Reading this blog at a regulrar base you probably that i love to do stacking in macro and close-up photography to increase depth-of-field
I use two methods to do stacking, one is with a macro rail and the other is to use software like DSLRController on a smartphone or tablet. To increase the depth-of-field the base images are combined either with CombineZP or Photoshop. By closing down the aparture you’ll risk poor quality images because of diffraction.
As mentioned before til now i used CombineZP, Photoshop or the Lightroom plugin for Enfuse to stack the base images.
Here is the first image from a stacking series containing 15 images in total:
This series was captured under pretty bad conditions, pretty dark and even using my favorite Berlebach Mini tripod the images differ in crop a couple of pixels. These situations are pretty hard to handle by Enfuse or Photoshop, so you might result in a unusable image.
In these two examples you’ll recognize that both software tools are not able to handle this stack leading into an image, which you can’t use.
For these situations the is spcialized software available, in this case Zerene Stacker, which of course has its price ;-), for the smallest version you’ll have to pay 89 USD 😉 Zerene Stacker is available for Windows, Mac OS X and very seldom for Linux.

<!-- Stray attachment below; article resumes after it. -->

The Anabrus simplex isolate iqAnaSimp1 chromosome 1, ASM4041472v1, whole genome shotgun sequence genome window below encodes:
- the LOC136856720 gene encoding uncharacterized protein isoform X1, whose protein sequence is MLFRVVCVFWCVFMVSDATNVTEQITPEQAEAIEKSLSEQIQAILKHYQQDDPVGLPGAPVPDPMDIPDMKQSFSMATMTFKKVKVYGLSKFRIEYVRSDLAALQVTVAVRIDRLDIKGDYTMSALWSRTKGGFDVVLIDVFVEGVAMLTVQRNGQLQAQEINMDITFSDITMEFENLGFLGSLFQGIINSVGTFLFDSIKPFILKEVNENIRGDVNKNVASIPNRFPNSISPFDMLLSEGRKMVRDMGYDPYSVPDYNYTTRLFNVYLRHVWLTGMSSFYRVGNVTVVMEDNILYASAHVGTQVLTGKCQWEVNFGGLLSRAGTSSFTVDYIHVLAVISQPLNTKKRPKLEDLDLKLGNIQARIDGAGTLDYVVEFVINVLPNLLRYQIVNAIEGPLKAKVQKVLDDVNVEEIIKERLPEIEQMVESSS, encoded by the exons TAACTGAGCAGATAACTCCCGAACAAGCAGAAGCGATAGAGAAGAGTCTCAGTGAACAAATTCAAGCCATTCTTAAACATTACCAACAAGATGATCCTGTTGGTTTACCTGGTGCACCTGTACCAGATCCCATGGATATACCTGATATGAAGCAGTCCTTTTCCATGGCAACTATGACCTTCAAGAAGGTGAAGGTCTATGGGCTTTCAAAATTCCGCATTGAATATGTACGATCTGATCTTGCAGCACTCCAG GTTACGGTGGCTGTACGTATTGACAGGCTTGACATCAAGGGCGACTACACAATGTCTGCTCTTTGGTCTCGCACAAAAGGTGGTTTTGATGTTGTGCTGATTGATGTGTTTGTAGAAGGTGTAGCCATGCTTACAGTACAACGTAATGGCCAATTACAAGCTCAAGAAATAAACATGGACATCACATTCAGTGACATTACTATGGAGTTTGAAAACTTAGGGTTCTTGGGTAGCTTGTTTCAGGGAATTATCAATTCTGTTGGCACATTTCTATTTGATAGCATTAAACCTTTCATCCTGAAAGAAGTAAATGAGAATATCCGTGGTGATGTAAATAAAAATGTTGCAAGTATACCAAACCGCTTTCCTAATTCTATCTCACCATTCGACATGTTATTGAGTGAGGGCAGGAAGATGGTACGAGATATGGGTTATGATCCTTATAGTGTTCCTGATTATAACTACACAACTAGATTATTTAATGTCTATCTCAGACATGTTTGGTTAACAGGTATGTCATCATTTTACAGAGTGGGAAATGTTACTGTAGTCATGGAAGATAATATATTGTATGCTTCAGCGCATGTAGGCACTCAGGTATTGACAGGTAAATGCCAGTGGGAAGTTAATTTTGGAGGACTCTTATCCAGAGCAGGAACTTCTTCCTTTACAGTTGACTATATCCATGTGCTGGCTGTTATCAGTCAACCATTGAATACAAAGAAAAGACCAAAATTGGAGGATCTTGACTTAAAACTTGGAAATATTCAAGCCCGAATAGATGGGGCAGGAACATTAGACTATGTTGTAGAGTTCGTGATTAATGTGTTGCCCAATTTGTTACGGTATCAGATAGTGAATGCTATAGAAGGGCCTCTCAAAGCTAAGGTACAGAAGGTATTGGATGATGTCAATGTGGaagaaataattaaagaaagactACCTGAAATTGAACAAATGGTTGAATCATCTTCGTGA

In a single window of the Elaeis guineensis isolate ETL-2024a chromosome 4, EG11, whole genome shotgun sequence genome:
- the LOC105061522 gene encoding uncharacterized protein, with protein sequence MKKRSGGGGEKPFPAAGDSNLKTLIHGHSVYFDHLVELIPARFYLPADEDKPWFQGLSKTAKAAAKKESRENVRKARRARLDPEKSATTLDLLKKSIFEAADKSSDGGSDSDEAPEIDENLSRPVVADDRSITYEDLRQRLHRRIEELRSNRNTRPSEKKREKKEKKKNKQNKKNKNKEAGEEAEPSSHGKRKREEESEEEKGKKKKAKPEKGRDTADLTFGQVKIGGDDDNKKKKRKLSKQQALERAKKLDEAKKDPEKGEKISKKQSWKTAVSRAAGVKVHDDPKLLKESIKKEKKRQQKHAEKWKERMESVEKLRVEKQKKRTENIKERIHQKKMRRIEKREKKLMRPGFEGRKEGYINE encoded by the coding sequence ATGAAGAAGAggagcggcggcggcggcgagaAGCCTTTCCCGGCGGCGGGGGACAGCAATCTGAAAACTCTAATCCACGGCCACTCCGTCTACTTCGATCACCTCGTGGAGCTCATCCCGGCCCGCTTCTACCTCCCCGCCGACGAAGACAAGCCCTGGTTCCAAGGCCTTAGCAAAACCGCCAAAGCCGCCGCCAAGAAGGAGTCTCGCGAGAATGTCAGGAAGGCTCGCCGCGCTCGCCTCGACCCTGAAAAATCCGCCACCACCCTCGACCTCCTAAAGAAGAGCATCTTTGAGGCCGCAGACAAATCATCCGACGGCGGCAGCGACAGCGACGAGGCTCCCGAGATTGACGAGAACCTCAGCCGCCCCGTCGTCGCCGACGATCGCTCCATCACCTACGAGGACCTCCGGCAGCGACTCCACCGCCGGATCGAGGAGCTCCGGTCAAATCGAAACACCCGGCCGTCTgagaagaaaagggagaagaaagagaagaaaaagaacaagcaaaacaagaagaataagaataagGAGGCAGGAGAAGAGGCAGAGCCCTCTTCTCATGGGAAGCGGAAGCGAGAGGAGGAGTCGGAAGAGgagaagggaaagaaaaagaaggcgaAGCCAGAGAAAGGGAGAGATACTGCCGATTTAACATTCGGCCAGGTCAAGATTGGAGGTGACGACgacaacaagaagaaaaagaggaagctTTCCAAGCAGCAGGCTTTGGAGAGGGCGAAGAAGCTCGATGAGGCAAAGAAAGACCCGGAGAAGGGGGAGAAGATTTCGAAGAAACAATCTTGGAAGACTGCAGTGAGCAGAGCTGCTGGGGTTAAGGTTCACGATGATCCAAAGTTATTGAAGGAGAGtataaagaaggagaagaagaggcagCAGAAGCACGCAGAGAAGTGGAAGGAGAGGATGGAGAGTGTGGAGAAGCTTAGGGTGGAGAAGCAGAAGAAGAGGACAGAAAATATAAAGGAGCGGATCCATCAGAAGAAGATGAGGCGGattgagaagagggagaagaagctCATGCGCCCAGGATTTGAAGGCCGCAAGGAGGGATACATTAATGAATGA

As a first step you open all base images from the stack and Zerene Stacker will analyze the images in a first sequenze.
In a second sequence Zerene Stacker walks thru all the base images and now you can in the right window the black mask represents those areas considered to be sharp and are blended into the stack image.
Zerene Stacker differs between 2 methods to calculate the stack, the PPMax and the DMap method. On critical images you’ll probably do both methods and choose the better image later on.
Here are the results of both methods:
In this case the PMax method did the job, but this depends on your images.
Zerene Stacker offers tools for retouching to get rid of halos and other problems in the stacked image. You can choose either to edit the stack image or the base images.
And of course Zerene Stacker does a good job on focus stacks for landscape images, so you don’t have to create layer masks manually in Photoshop.
The starting price for this specialized software is 89 USD for the personal edition not including sales tax. If you want a Lightroom plugin and Exif data to be transfered to the stacked image you’ll need the Prosumer edition, which costs 189 USD. If you are a pro and want to manage a Stackshot automatic macro rail you’ll even have to pay more. The differences between the edition are listed here.
Zerene Stacker is a outstanding peace of software and is able to calculate stacks which don’t work out on Photoshop. The price for a personal edition with arround 100,– € is only worth it, if you do stacks quite often.
In the second part of this article we’ll take a look on Helicon Focus, but maybe you have any experience with Zerene-Stacker? Maybe you like to comment this article placing your point of voew.